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Six Poems by Les Murray on Christian Faith

"I like those things because they are damned good elaborations of the Poem, but [also because] they are such an offence to the gentiles. I love those parts of the Church, the harder it gets to believe the happier I am with it. The sense that at least somewhere there are propositions at utter variance with the dogmas of secular French-Revolution Modernism is wonderful. A counter-balance to what I find a terribly oppressive, arrogant, narrow, bullying kind of atmosphere. Most of the things that have been said about Catholicism in the past really apply to the modern Inquisition. The Inquisition is not the Catholic one but the Modernist one."
--Interview, 20 December 1994

"The only agency I see which may help humans, all of them, endure and delight in peace is God's grace. Any blockage of that in their lives, and they are open to blood sacrifice, of themselves and others'"
--from Australian Literary Studies


Prose is protestant-agnostic,
story, explanation, significance,
but poetry is Catholic;
poetry is presence.

  1. Explain in your own words the distinction between the religious vision of prose and poetry in "Distinguo."
  2. Is this distinction similar to the one Murray makes above?

"November--The Misery Cord"

  1. How does misery affect us? Why is it seemingly so irresistible?
  2. What is Christ's relationship to misery? How should we then respond?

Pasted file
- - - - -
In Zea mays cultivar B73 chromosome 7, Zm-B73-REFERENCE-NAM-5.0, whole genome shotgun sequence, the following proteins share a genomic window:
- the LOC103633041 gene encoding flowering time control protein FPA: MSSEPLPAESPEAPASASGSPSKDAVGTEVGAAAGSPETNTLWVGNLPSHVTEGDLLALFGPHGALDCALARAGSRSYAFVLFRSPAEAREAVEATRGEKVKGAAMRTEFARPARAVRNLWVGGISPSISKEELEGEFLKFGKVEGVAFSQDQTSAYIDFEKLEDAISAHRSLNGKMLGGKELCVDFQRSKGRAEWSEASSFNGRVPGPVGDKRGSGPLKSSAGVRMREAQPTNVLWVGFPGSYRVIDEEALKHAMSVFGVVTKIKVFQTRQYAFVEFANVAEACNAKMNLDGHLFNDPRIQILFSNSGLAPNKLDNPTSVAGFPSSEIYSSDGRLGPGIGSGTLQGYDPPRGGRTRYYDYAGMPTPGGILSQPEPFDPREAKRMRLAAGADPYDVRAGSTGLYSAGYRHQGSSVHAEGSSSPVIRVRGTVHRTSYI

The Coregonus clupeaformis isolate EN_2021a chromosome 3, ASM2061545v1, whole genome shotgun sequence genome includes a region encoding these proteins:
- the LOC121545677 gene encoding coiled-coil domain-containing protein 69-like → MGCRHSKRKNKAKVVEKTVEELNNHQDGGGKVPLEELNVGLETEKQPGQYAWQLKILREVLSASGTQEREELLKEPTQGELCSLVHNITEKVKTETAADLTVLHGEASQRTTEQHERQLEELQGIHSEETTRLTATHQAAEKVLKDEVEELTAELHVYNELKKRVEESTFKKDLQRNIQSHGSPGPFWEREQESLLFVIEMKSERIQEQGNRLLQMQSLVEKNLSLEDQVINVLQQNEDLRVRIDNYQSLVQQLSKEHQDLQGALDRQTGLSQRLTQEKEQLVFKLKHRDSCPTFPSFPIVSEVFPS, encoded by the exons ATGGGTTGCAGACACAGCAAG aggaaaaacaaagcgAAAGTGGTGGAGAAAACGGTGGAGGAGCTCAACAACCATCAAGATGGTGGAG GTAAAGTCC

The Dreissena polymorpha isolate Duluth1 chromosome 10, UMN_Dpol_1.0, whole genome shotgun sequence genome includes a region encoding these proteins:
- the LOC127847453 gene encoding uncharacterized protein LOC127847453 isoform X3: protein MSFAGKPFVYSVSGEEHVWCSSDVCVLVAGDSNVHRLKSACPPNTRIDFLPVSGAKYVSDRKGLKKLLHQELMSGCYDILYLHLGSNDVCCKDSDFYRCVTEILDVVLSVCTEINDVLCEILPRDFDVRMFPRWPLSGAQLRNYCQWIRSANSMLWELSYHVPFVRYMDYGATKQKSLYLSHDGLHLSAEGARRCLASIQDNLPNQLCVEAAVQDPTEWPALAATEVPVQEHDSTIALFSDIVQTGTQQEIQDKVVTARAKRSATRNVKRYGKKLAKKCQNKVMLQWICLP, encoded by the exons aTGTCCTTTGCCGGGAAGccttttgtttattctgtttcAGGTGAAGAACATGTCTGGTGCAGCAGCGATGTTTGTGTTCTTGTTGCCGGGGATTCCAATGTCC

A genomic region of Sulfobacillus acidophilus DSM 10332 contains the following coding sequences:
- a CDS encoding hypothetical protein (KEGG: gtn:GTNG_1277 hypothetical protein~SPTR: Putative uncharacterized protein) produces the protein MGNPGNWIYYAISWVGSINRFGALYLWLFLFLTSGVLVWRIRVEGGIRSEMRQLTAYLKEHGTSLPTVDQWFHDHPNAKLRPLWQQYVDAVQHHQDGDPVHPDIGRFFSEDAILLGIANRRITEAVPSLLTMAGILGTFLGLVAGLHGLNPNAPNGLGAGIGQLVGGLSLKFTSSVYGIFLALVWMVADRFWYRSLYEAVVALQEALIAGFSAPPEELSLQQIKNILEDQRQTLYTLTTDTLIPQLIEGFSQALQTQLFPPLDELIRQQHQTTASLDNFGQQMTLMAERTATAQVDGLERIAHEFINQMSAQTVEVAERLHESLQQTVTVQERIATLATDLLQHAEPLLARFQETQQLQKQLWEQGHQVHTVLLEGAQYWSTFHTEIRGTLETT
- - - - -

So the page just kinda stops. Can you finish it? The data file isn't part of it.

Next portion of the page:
"The Wedding at Berrico"

  1. What are the gifts that come from God for marriage? What other blessing s does he wish for them? Why?
  2. How does he describe his relationship to his daughter? Why does he not "give her away"?

"The Say-but-the -Word Centurion Attempts a Summary"

  1. What does each description of Christ reveal about the limited perspective of the centurion?
  2. What are the consequences for the world if Christ is who he says he is?
  3. Is the centurion entirely happy with this?

"The Last Hellos"

  1. How does he describe his father and his relationship to him?
  2. Why end this poem the way he does? What is he saying about modernity and belief in God?


  1. Start by comparing this poem with Philip Larkin's "Aubade." How is Murray's poem a response to his?
  2. How does Murray describe his clinical depression?
  3. What does he conclude about death and therefore the Creator?

"All manner of thing shall be well/ When the tongues of flame are in-folded/ Into the crowned knot of fire/ And the fire and the rose are one." -- T.S. Eliot, Little Gidding